There is the potential for Australia to be ambushed on their own soil as they take on Iraq at nib Stadium on Thursday against opponents who have spent a lot of time together recently, either in the senior Iraq side or with the mostly under-23s Iraq side that competed at the Rio Olympics.
While the Aussies began arriving in Perth on Sunday and were still coming in late on Monday night, the Iraqis were already here last week and played a 2-2 draw in a trial game against A-League side Perth Glory behind closed doors on Thursday.
Before that, the Iraq Olympic side narrowly failed to advance from a tough group stage in Rio. They played 0-0 draws against both Denmark and eventual tournament winners Brazil and a 1-1 draw with South Africa, but despite being unbeaten the three points weren’t enough.
The 24-man Iraq squad that was named for their WC qualifiers against Australia and Saudi Arabia contain a number of players from their Olympic side, including goalkeeper Mohammed Hameed, defenders Ahmad Ibrahim, Ali Adnan and Dhurgham Ismail, midfielders Saad Abdul-Amir, Mahdi Kamel and Ali Hosni and forward Mohannad Abdul-Raheem.
Australia have been forced to come together quickly for games out of necessity over the years, particularly when midweek games are played at home and players are making long-haul flights after playing weekend games for their clubs in Europe.
It is no different this week and McGowan said it was simply time for the players to meet that challenge again.
“Yeah, it’s been well documented a lot of our players have only come in a few days before the game, whereas the majority of the Iraqis have been together for six or seven weeks overall and were out here before us.” McGowan told The World Game.
“So it brings its own challenges for us, but we’re used to that and it’s definitely not an excuse come Thursday night.
“This is generally what happens when you play for Australia and you’re at an overseas club. If you’re in Europe you have a game on Saturday or Sunday and then you need to add on the time difference and then it’s a 24-hour flight before you get here.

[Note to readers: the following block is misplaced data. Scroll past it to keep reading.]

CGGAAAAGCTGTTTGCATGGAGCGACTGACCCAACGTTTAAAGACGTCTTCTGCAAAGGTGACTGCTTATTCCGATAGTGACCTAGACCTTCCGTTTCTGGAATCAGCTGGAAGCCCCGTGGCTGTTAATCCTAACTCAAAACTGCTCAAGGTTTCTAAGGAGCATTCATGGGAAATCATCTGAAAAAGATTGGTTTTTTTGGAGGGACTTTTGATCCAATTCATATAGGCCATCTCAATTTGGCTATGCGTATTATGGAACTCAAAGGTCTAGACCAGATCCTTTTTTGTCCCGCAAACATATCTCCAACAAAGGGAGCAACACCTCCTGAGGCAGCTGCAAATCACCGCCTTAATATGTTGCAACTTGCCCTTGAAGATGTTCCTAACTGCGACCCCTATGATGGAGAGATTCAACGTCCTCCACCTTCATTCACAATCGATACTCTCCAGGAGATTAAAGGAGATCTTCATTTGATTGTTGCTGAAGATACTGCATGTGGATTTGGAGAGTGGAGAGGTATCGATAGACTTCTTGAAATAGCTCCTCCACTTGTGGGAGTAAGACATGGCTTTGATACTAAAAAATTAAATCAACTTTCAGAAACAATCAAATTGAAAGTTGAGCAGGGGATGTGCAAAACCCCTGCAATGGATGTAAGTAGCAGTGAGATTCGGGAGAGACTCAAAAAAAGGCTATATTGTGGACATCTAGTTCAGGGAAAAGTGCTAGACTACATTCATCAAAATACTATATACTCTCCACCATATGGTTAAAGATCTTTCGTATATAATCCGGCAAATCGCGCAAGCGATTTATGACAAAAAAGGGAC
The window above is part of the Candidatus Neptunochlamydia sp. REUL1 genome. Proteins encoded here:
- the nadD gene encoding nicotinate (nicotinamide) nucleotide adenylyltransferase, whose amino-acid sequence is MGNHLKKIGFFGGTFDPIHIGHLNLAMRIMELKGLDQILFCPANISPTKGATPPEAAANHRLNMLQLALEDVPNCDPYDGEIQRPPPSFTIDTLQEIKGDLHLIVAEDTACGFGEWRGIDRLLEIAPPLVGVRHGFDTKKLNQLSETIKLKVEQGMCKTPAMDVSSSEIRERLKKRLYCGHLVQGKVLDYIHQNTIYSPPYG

“We’ve all done it before and it definitely won’t be a case of it catching us cold or something like that. It’s not like it’s something we haven’t experienced before in our campaigns, whether it be playing qualifiers or friendlies.
“As a full group we tend to have only one or two training sessions before a game like this one against Iraq.
“A few players who were among the later arrivals take the first session more low-key than other players and then on the Wednesday in a week like this everyone’s involved and it’s all systems go for the game on Thursday night.”
McGowan said now the Socceroos had moved through to this critically important section of World Cup qualifiers that excitement was building within the team.
“This is the nitty-gritty part that over the last two years we’ve been building up to.” he said.
“It’s great that we’ve got the first game at home against a very good Iraq team. We’re going to need to be at the top of our game to get a result, but it’s one we’re going all-out to get so we can go into next week’s game against the UAE full of confidence.
“I’m sure the boss will have a lot of information for us about how Iraq play. No stone will be left unturned when it comes to working out how we should play or what weaknesses we might be able to attack to hopefully get a win in the end.”
Right-back McGowan said Socceroos coach Ange Postecoglou was typically not letting anyone feel they could be comfortable about their spot in the team.
“I’ve done it a lot of times, try to guess what he’s thinking in terms of the line-up, but it’s pretty hard,” he said.
“I’m just happy to be in the squad and be involved and if I play one minute or 90 minutes, or play one game or both games, the most important thing is that we get the right results and get off to a great start in these qualifiers.”